RUSS, Robert Columbus

ROBERT COLUMBUS RUSS, editor and proprietor of the Shelbyville (Tenn.) Commercial, was born in Fayetteville, N. C., September 5, 1824, being one of twelve children — six boys and six girls — born to James and Eunice (Steeley) Russ, both natives of North Carolina; the former being born June 29, 1790, and the latter October 17, 1791, and both of whom died in Shelbyville, Tenn.  Our subject’s paternal grandparents were William and Hannah Russ, the former being a native of Russia, and the latter of Scotland; and his maternal grandparents were William and Lexy Steeley.  Only three of the twelve children born to our subject’s parents are living, viz.: our subject, his brother, A. J. Russ, and his sister, Mary Jane Fausett.

Our subject set in to learn the “art preservative” in 1840 with his brother James and William L. Berry, in Fayetteville, and began editing and publishing a paper in Shelbyville in 18–, find has continued in that capacity to the present, having published eight papers altogether.  Our subject was married to Euphamie M., daughter of John Crawford, at Cedar Springs, Marshall Co., Tenn., December 14. 1848, and to them have been born twelve children — six boys and six girls — all of whom have died except four boys and one girl.  The Commercial is the oldest newspaper in Shelbyville, is Democratic, and wields considerable influence as a local and party paper.

Transcribed by Kathryn Hopkins

Goodspeed Publishing Co. History of Tennessee from the Earliest Time to the Present: Together with an Historical and a Biographical Sketch of Maury, Williamson, Rutherford, Wilson, Bedford & Marshall Counties, Besides a Valuable Fund of Notes, Reminescences [Sic], Observations, Etc., Etc. Easley, S.C.: Southern Historical Press, 1988.

PICKLE, M.P.

M. P. PICKLE was born August 24, 1838, in Farmington, Marshall Co., Tenn.  His father, Maj. Pickle, a native of Bedford County, was born in 1813, and was a successful farmer.  He died in March, 1862, in this county.  Our subject’s mother, Catherine Pickle, was born in Williamson County in 1813, and is still living at the advanced age of seventy-three.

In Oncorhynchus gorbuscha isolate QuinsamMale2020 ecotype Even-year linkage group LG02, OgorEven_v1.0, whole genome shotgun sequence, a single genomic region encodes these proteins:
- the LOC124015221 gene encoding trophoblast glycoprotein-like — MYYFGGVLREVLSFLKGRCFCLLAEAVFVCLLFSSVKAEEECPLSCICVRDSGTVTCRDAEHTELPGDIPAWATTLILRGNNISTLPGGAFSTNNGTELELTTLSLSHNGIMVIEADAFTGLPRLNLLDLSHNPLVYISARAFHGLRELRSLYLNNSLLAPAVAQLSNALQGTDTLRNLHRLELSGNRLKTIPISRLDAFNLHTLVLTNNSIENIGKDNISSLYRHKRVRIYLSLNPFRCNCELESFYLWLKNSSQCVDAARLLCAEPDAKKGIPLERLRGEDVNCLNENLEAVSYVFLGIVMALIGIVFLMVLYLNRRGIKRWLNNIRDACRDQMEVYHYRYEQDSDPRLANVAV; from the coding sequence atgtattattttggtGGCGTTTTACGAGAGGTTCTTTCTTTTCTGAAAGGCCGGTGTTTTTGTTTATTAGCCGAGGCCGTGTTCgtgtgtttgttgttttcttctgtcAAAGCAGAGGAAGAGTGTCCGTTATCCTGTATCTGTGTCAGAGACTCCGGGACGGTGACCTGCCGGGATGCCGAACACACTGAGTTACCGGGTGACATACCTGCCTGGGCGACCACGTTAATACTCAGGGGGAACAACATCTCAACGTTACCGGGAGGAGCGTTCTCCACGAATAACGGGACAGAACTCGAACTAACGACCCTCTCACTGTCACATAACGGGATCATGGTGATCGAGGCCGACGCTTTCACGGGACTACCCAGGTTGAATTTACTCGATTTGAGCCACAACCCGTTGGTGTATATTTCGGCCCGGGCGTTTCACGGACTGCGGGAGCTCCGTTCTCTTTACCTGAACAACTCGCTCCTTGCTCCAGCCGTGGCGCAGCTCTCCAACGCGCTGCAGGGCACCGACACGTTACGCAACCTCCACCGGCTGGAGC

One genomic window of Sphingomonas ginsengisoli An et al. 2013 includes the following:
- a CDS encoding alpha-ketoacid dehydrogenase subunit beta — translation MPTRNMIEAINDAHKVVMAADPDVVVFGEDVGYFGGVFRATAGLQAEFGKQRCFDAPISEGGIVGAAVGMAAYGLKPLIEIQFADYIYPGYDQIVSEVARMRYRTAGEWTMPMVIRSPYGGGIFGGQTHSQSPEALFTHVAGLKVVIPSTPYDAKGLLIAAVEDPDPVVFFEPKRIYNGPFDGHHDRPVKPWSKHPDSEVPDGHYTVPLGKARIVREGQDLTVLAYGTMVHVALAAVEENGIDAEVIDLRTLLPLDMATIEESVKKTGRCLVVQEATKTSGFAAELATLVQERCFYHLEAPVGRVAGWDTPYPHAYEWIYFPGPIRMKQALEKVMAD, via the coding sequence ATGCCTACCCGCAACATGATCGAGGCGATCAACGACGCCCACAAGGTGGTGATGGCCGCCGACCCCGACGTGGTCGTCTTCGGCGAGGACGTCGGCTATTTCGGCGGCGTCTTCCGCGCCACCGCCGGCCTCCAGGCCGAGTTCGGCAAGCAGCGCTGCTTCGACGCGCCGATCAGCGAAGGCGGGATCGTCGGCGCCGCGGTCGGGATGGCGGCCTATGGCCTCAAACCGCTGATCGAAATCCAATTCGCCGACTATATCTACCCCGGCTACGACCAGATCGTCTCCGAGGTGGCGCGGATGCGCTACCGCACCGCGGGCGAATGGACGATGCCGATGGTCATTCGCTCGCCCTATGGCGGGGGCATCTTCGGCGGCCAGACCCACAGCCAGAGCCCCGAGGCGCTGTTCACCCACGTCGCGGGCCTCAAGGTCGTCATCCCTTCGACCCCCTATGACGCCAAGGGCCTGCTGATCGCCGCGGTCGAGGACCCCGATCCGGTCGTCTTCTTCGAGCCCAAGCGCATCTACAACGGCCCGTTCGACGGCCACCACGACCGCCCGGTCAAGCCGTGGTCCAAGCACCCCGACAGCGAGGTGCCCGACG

Our subject remained with his parents on the farm until he was twenty years of age.  He then engaged in farming for himself.  In 1869 he engaged in the merchandise business in this county, which he continued for about six years.  He then moved his business to Rich Creek, Marshall County, where he sold goods for about two years, after which he sold his interest and again returned to agricultural pursuits, together with stock raising.  Since 1884 he has been engaged in the lumber business, shipping cedar lumber exclusively.

July 29, 1859,  he was married to Mary Ann Frances Atkisson, of this county, who was burn April 23, 1837.  This union resulted in the birth of nine children, two of whom, Andrew and Murry F., are dead.  The names of the seven living are, respectively, Major A., James M., George W., Sarah E., Henry J., Annie C. and Minerva P.

Our subject’s educational advantages were not of the best, consequently he received but a district school education.  Owing to this he has always felt a deep interest in all enterprises pertaining to the education of the rising, generation.  He and wife are members of the Missionary Baptist Church, of which he was ordained deacon about 1868.  He has always been a peaceful, quiet man, and has never been summoned before the court for any misdemeanor whatever.  He is a Republican in politics.

Transcribed by Kathryn Hopkins

Goodspeed Publishing Co. History of Tennessee from the Earliest Time to the Present: Together with an Historical and a Biographical Sketch of Maury, Williamson, Rutherford, Wilson, Bedford & Marshall Counties, Besides a Valuable Fund of Notes, Reminescences [Sic], Observations, Etc., Etc. Easley, S.C.: Southern Historical Press, 1988.